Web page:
A long, low bench rose out of the floor next to them. Jack clenched and unclenched his fists, trying to remain calm. That – Is – Not –Normal, he thought frantically. What’s going on here?
Daniel and Sam sat down, and Jack cautiously followed their lead and took a seat toward the end of the bench.
Jack stared at Thor. Thor stared back.
“Was I abducted by aliens?” Jack asked. “Was I abducted like those people on TV last month, and I’m not being returned for years and years?”
“Sir,” The woman started then stopped, looking somewhat confused herself. “What’s the last thing you remember?”
“I was fishing in the lake by my granddad’s cabin.” His eyes opened wider in fright. “Granddad’s gonna freak if I’m not in by dark!” He looked at Sam pleadingly, “Please bring me back, ma’am. He’s liable to think I’ve drowned.”
“Your grandfather’s not worried about you, Jack.” Daniel started.
“What do you mean he’s not worried about me? He’s always worried when I come back late.” Jack paused for a second. “Do you mean he knows where I am? He knows I was abducted? No way.” He shook his head emphatically. “He’d be more worried!”
Daniel and Sam exchanged looks. Daniel took a deep breath, gently grasped Jack’s shoulders, and made sure he had the man’s attention. “You were not abducted by aliens.”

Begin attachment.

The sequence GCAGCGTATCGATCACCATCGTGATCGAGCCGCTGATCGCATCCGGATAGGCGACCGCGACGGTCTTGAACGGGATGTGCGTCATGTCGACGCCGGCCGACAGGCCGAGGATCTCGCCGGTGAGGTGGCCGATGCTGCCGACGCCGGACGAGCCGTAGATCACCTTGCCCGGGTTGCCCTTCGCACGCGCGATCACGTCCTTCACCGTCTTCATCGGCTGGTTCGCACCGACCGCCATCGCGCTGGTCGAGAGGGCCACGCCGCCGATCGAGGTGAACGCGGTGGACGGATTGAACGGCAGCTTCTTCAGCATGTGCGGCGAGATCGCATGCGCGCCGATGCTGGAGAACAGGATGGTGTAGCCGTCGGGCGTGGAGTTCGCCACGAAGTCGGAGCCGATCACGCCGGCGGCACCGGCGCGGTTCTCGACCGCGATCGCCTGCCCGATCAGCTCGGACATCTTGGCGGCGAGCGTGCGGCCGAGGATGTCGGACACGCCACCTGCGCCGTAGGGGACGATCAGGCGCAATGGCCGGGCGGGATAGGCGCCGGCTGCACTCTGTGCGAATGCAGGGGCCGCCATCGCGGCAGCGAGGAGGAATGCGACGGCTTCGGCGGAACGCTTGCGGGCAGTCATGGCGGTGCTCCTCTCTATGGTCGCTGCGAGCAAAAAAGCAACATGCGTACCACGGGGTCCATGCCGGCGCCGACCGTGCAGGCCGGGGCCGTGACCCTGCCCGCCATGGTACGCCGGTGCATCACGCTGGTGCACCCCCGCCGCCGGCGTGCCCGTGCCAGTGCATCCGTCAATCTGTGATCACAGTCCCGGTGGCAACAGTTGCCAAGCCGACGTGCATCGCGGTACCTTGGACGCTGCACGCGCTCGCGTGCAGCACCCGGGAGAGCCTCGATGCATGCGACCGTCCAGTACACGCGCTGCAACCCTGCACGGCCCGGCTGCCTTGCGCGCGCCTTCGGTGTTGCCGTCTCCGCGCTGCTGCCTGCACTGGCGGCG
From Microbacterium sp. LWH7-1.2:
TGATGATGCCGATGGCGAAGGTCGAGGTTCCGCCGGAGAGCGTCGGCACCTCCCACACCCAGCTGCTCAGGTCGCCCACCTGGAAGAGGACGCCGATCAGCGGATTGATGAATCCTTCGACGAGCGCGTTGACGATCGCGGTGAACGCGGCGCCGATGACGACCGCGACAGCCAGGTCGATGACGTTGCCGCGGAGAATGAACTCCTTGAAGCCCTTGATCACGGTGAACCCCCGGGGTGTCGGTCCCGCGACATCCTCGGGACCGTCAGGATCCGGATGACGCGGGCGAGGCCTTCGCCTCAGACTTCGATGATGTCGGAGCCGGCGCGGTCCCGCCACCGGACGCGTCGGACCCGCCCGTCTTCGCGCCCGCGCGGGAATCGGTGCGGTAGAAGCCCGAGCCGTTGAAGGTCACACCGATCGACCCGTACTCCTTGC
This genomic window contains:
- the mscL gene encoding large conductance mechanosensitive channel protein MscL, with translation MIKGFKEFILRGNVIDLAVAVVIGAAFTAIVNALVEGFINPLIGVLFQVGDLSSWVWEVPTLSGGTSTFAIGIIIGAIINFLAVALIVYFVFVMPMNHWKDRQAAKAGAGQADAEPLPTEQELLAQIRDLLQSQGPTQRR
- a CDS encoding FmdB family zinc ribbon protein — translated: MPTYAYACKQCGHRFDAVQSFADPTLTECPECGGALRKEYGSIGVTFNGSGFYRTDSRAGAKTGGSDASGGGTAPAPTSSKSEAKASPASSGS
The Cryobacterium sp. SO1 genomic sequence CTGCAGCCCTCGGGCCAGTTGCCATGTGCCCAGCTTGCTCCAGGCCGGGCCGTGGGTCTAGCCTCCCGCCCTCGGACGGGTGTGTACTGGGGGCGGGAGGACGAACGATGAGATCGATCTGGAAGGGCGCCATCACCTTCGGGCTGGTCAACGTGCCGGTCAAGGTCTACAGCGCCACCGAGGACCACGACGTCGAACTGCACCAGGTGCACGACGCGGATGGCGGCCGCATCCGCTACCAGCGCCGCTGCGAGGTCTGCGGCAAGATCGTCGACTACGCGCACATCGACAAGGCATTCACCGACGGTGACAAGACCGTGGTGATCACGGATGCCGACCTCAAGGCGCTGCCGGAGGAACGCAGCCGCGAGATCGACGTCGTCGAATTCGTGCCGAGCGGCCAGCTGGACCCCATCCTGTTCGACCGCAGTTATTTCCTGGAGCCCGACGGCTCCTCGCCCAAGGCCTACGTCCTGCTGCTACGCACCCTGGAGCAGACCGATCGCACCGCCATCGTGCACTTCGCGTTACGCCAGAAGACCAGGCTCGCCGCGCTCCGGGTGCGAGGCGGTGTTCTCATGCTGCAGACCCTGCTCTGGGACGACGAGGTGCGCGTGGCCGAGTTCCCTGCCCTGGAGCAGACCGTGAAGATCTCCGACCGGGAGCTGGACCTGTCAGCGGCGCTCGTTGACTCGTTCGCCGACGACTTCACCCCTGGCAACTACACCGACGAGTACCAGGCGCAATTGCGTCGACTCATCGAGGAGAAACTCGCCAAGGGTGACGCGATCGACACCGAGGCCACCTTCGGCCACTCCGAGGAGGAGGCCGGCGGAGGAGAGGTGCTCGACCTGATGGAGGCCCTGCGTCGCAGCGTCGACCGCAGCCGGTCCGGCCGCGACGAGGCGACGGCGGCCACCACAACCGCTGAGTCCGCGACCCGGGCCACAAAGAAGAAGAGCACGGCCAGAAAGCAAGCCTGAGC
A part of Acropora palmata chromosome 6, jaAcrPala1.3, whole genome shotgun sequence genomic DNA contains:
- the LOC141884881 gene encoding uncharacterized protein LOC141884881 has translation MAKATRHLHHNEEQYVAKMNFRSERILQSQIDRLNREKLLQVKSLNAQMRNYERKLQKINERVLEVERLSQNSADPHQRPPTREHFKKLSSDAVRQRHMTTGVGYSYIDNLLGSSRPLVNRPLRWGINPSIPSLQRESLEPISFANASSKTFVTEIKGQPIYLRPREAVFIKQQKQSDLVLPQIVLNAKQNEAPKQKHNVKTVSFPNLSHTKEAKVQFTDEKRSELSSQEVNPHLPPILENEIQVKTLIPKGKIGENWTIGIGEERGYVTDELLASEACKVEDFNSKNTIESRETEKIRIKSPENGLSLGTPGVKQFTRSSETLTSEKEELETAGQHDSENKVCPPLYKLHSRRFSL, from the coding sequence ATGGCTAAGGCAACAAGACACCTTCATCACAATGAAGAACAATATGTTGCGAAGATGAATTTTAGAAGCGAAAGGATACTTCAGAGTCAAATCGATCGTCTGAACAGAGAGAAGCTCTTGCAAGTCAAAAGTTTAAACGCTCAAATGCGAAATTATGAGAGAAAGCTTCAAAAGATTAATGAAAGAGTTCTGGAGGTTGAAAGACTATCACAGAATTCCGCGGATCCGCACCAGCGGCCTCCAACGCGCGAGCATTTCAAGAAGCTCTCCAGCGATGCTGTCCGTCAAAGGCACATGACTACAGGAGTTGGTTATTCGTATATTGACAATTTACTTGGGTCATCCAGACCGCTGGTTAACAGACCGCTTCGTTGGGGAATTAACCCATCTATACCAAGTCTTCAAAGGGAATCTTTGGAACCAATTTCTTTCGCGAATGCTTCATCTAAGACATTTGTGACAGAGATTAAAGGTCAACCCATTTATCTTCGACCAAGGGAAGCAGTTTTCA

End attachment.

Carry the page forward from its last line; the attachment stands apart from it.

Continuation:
“Aht!” Daniel shook his head once and raised his hand. “You had an injury recently, a head injury, and, um, now –”
“You have selective amnesia,” Sam interjected. “You lost part of your memory.”
“Uh, yeah. So it’s very important that you just stay calm and believe what we’re telling you. We’re your friends. We’re trying to help you,” Daniel explained.
Jack didn’t know what to think.
“And I’m friends with an alien,” Jack said as his gaze rested on Thor. “I don’t think I’d forget something like that, even with abneesha.” He looked at Sam skeptically. “If I hurt my head, isn’t it more likely that I’m dreaming all of this?”
“I’m sorry, sir – Jack. This isn’t a hallucination,” Sam said gently.
“But if I were dreaming, and you were in my dream, wouldn’t you have to say you were real? I mean you wouldn’t know you were just something I made up.”
“Well, that might be true,” Sam agreed, smiling, “but let’s just go along with assuming we’re real for a while. Besides, I’ve had dreams that I thought were real that told me they weren’t really there, so it could go either way.”
Jack continued to stare at Thor. “Aliens are real, then.”
“Yes, O’Neill, we are real.” Thor left the doorway and moved closer to where the others were seated.
“Cool.” Jack actually smiled. “Wait until I tell my dad. He’s always telling me how aliens and spaceships and going to other planets are all just made up by movie people and that I shouldn’t waste my time on all that ‘science fiction garbage’.” For some reason, Jack was starting to feel more comfortable around these strangers and was forgetting his earlier fears in the face of this new discovery. “Granddad doesn’t think it’s all make-believe, though, and he really won’t once I tell him I’ve been abducted and if you go back with me to show him you’re real. He bought me a telescope, so I could look at the stars, and maybe we can look through it and show him which one you’re from.” He looked at Thor hopefully. “Which one are you from?”